It seems the questionable causal culprit for high blood pressure (HBP) or hypertension, sodium chloride or table salt, is being slowly replaced. The new villain that needs to be curbed for lowering high blood pressure is high fructose corn syrup (HFCS), which leads to obesity, diabetes, and cardiovascular health issues.
The high sodium intake source of high blood pressure has been challenged by some for over a decade. The only type of salt recognized by almost all the medical establishment is processed table salt, which adds toxins while removing the essential trace minerals contained in unprocessed sea salt.
Even the high blood pressure leading to heat attack assumptions have been challenged. A NYC epidemiological study demonstrated people normal blood pressures in NYC having more heart attacks than people who had high blood pressures.
A few renegade MDs and several naturopaths, osteopaths, and chiropractors have challenged the unproven hypothesis of salt being the basis of high blood pressure (HBP). Perhaps the most well known is Dr. David Brownstein, MD, author of Salt your Way to Health. (1)
A glance at almost any processed food package shows processed salt or sodium chloride as an ingredient. Eating lots of packaged and processed foods will create a higher sodium load than someone who eats whole foods sprinkled liberally with beneficial unprocessed sea salt.
That’s because processed salt’s stripped mineral content ensures 99% sodium content while whole unprocessed salt contains valuable minerals with a 50% sodium content. Perhaps even worse are the toxins, including bleaches, that become part of table salt from processing. Unprocessed sea salt is usually sun dried.
But now even processed table salt as the causal factor for hypertension is being challenged. Here’s a very recent study example.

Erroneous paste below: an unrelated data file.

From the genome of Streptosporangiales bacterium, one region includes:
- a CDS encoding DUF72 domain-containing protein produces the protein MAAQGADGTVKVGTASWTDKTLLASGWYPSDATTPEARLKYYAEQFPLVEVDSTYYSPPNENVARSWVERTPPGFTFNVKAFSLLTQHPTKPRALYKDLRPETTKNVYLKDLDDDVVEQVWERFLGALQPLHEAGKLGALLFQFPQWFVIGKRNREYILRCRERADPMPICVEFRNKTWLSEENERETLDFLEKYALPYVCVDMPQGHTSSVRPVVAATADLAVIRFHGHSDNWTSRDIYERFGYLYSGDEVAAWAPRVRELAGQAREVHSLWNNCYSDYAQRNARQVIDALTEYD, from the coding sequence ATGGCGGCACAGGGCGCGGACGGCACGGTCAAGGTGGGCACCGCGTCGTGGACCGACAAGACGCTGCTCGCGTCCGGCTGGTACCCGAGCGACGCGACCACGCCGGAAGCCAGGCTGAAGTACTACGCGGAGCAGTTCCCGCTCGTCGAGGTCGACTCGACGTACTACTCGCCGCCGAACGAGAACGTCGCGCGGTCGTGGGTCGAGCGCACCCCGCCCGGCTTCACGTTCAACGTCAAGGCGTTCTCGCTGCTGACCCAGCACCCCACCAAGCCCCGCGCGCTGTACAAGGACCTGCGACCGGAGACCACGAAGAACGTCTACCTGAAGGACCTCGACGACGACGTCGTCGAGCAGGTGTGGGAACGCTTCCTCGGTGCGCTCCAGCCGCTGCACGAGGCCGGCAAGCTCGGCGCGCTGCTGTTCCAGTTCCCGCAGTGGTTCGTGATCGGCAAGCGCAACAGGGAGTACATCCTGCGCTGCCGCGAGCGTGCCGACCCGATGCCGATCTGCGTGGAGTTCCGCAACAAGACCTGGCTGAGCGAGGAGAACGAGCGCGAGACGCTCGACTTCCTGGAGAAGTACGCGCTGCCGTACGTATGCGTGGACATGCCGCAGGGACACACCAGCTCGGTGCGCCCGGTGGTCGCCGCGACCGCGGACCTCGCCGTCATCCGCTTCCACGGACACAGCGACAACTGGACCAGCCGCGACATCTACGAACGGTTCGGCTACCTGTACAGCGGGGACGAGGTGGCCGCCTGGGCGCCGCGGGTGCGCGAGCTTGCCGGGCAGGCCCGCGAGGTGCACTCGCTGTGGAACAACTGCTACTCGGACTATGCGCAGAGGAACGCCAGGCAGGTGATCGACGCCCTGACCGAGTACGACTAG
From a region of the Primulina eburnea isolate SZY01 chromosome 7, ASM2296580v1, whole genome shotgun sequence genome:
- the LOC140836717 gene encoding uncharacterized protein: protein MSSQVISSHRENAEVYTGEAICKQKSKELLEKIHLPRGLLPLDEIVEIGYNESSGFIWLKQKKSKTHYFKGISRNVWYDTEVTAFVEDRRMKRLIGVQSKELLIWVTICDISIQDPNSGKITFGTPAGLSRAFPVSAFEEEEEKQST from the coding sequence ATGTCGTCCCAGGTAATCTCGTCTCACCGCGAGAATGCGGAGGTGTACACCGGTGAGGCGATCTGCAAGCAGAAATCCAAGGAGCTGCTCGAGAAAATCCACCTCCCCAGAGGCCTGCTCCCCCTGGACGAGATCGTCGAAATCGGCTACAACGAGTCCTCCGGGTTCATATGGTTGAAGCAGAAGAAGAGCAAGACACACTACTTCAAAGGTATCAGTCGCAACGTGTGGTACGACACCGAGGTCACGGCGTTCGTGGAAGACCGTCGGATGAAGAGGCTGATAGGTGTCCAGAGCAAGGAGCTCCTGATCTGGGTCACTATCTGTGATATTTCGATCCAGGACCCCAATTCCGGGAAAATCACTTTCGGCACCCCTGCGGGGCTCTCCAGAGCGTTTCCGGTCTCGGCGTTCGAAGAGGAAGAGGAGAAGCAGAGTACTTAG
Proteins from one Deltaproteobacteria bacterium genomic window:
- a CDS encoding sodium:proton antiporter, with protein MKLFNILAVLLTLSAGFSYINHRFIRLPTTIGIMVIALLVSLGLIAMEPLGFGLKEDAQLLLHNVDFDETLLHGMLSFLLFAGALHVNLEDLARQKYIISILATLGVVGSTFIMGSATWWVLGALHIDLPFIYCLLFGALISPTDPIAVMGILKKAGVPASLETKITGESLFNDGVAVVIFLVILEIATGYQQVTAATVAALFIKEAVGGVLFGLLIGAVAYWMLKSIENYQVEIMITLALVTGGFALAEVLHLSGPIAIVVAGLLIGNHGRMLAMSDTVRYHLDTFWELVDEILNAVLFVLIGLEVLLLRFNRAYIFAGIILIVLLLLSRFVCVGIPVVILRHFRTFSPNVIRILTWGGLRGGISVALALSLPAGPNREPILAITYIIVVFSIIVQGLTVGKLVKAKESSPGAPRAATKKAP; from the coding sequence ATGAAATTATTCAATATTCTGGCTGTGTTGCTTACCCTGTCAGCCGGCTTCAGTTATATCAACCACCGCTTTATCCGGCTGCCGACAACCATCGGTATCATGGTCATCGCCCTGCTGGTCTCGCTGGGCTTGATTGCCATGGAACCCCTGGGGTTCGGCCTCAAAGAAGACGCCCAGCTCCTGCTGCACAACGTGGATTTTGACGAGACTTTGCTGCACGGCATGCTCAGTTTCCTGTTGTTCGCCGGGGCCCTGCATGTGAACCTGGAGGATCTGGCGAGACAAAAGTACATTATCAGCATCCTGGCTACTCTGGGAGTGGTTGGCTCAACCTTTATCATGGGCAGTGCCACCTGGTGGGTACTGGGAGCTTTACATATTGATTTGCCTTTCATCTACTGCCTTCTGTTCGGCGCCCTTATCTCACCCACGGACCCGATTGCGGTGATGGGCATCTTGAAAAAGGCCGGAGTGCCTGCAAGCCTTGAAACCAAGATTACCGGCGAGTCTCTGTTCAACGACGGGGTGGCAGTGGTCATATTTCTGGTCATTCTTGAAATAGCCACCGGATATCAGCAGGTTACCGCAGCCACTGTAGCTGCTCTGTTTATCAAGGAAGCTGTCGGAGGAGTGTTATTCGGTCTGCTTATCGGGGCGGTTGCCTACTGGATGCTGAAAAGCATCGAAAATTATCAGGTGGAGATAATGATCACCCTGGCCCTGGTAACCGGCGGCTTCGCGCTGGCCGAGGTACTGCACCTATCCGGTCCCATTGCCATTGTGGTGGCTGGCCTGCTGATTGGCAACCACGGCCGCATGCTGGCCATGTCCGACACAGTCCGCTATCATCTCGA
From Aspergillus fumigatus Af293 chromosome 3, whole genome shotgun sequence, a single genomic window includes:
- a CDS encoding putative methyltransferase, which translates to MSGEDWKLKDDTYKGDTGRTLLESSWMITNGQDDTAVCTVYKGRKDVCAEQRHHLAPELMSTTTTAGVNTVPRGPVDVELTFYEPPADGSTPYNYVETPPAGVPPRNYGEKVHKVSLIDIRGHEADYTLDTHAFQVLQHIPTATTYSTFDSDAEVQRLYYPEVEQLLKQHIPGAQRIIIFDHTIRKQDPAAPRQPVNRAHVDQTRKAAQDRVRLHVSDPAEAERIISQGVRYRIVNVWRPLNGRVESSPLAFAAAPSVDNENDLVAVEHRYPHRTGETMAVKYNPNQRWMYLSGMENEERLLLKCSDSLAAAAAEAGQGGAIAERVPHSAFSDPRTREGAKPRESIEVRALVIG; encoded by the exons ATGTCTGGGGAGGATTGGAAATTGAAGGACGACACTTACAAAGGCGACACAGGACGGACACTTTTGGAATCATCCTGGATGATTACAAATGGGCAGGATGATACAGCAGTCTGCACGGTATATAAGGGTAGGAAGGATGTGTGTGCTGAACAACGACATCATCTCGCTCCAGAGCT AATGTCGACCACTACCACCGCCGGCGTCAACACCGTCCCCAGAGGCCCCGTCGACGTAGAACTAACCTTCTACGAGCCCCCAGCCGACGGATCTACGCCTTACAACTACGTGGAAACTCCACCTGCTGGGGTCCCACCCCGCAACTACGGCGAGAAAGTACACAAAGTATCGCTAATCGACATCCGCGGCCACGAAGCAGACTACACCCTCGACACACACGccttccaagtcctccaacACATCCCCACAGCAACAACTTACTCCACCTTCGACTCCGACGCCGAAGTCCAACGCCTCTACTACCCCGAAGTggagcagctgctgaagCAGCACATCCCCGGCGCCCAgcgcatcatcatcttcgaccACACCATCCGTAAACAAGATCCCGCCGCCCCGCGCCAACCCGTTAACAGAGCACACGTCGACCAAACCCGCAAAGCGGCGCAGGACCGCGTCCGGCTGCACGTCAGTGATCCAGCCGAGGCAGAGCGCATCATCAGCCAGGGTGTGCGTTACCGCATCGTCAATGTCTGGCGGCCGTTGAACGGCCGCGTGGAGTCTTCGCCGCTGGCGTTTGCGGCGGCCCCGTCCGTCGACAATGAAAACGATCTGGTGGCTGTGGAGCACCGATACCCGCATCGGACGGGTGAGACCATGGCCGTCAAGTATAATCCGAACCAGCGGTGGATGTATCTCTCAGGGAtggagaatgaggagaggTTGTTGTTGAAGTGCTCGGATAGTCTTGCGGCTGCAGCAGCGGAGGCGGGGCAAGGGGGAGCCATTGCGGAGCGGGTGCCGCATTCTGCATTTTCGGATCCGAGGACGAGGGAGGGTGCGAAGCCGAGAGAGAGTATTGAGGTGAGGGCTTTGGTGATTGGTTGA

HFCS is more commonly used in processed foods, fruit juices, sweets, and sodas than cane or beet sugar. It’s cheaper than sucrose (table sugar), and satisfies the “sweet tooth” that possesses too many people on the go and too busy to find and prepare unprocessed foods.
According to the USDA, National HFCS consumption has increased over 10,600 percent from 1970 to 2005, and it is now the number one source of empty calories in America.
How HFCS Contributes to Hypertension or High Blood Pressure
Fructose in fruit is tied to several other nutritional compounds that balance out fructose’s negative aspects. But fructose isolated from corn and made into a syrup is too much for the body to metabolize. Even table sugar metabolizes better.
At the beginning of his videotaped lecture, videotaped by University of California TV, Robert H. Lustig, MD, a UCSF Professor of Pediatrics in UC’s Division of Endocrinology, explains how the rise in HFCS use over the past three to four decades is behind the obesity and diabetes epidemic, and contributes to high blood pressure and poor heart health. Dr. Lustig’s fascinating, controversial live lengthy lecture is available on YouTube, source (2) below.
HFCS, sometimes innocently called “corn sugar” or “corn syrup”, initiates a toxic overload from insufficient metabolism. The liver doesn’t convert isolated, concentrated fructose into energy well and stores it as fat, in the liver, instead. Add this to the factor of GMO corn with traces of glyphosate and some mercury as a byproduct from the process. This toxic overload leads to obesity, fatty liver, other liver complications, and kidney disease.
Dr. Richard Johnson of the University of Colorado cooperated with researchers at the University of Florida conducting investigations linking HFCS to high blood pressure and other issues. Their research revealed definite links of high HFCS consumption to high blood pressure. (3)
One of the toxic waste products remaining in the body from regular HFCS consumption is uric acid. A test of 17 subjects with high uric acid counts showed all 17 with high blood pressure. Uric acid inhibits nitric oxide (NO) in the blood vessels.
Nitric oxide is a volatile gas that helps maintain blood vessel elasticity. When that elasticity decreases, blood pressure increases. Increasing NO production can be enhanced with exercise and supplemented with L-arginine or citrulline. There are foods with these compounds also. (4)
A safe range of uric acid is from 3 to 5.5 milligrams per deciliter (0.1 liter), with 4 mg/dl ideal for men and 3.5 mg/dl for women. Higher numbers threaten blood pressure increases. You can ask your health professional about a uric acid test or shop the internet by inserting “uric acid blood testing” in your search engine.
There’s more discussion on salt, HBP, and cardiac health if you check out source (5) below.
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